Everything in perfect order: the designer Otl Aicher

The holistic design of the 1972 Olympic Games in Munich is still considered Otl Aicher's masterpiece. But the native of Ulm was much more. Namely, he was a convinced democrat, guided by morality and order. Today he would have been 100 years old.
Text Marko Knab
Photo Werek / Imago

Good people? Need good communication. This is how Otl Aicher's design approach could be summarised. Because in the eyes of the German designer, visual communication must not only be comprehensible - but also assume moral responsibility. Just like at the 1972 Olympic Games in Munich for which Aicher was responsible in terms of external perception. Shaped by his time in the Second World War and and his resisitance against the NS regime, the designer from Ulm manages to give the young German Republic a new face: with rainbows and Waldi the basset hound, but without the "colours of power" such as black and red. At least he takes a decidedly critical view of these colours - and omits them completely from the design. Instead, he prefers vivid tones, combined with clear lines and multi-layered textures.

Good people? Need good communication. This is how Otl Aicher's design approach could be summarised.

The overall brand that is created in this way? To this day, it is considered one of the best that has been developed not only in the sporting environment. Also thanks to the thoroughly German precision and order that Aicher loves. Always keen to understand things precisely, he also pursues a holistic approach in his work. From the friendly colour coordination to the design of the police uniforms to the design of the beverage cans. In the process, he creates perhaps his greatest work, which today stands for itself: the pictograms for the Olympic sports. Self-explanatory, universally understandable, the form reduced to a minimum, yet with maximum expressiveness. They are still used today. Although they are varied and reinterpreted again and again, their core remains Aicher's genius. The "Rotis" typeface he designed, which the kitchen manufacturer Bulthaup still uses today, is similarly timeless. It is precisely this legacy that makes Aicher a pioneer of corporate design. And the German father of visual communication.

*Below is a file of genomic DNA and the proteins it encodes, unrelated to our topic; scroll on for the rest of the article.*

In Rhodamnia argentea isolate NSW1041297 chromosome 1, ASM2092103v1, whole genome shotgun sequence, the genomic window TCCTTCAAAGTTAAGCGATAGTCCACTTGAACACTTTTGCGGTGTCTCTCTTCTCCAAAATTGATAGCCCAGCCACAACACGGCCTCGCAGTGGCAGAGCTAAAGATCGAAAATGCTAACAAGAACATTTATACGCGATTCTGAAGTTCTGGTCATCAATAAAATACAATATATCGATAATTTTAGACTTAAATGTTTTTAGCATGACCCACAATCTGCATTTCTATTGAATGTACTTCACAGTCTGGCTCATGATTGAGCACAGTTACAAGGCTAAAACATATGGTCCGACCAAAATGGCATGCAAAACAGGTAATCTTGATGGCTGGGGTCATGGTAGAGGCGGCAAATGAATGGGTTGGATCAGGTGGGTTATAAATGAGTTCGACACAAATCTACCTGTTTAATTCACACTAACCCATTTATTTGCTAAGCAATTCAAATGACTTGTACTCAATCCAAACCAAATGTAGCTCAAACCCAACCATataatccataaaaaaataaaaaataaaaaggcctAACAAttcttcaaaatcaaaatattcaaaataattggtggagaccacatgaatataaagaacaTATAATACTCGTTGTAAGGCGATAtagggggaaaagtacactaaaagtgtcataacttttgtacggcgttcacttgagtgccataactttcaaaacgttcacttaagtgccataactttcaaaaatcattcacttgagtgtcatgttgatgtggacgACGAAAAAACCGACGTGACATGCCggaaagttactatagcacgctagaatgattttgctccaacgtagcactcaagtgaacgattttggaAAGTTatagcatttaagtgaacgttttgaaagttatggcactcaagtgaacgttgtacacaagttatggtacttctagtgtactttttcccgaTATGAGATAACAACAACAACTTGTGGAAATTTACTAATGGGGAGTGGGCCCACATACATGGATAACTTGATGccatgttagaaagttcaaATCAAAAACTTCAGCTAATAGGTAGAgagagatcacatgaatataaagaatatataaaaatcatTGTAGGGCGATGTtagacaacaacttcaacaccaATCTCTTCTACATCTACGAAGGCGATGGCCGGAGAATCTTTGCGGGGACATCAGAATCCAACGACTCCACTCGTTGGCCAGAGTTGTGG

In addition to the designer Otl Aicher, there is also the private man: married to Inge, the sister of the resistance fighters Hans and Sophie Scholl, he also lives according to clear structures in his private life - as stories about clearly staggered daily schedules prove. Inspiration, on the other hand? Aicher found it in nature - and in the contradictions that define him. One of them: the tension between his consumer-critical and ecological attitude and his great passion for motorcycling.





His hometown of Ulm is currently honouring the designer with an exhibition of 100 posters he created. From November, the focus will be on his political work. From tomorrow, 14 May, a lot more information, texts and pictures will be available on the website otlaicher.de.


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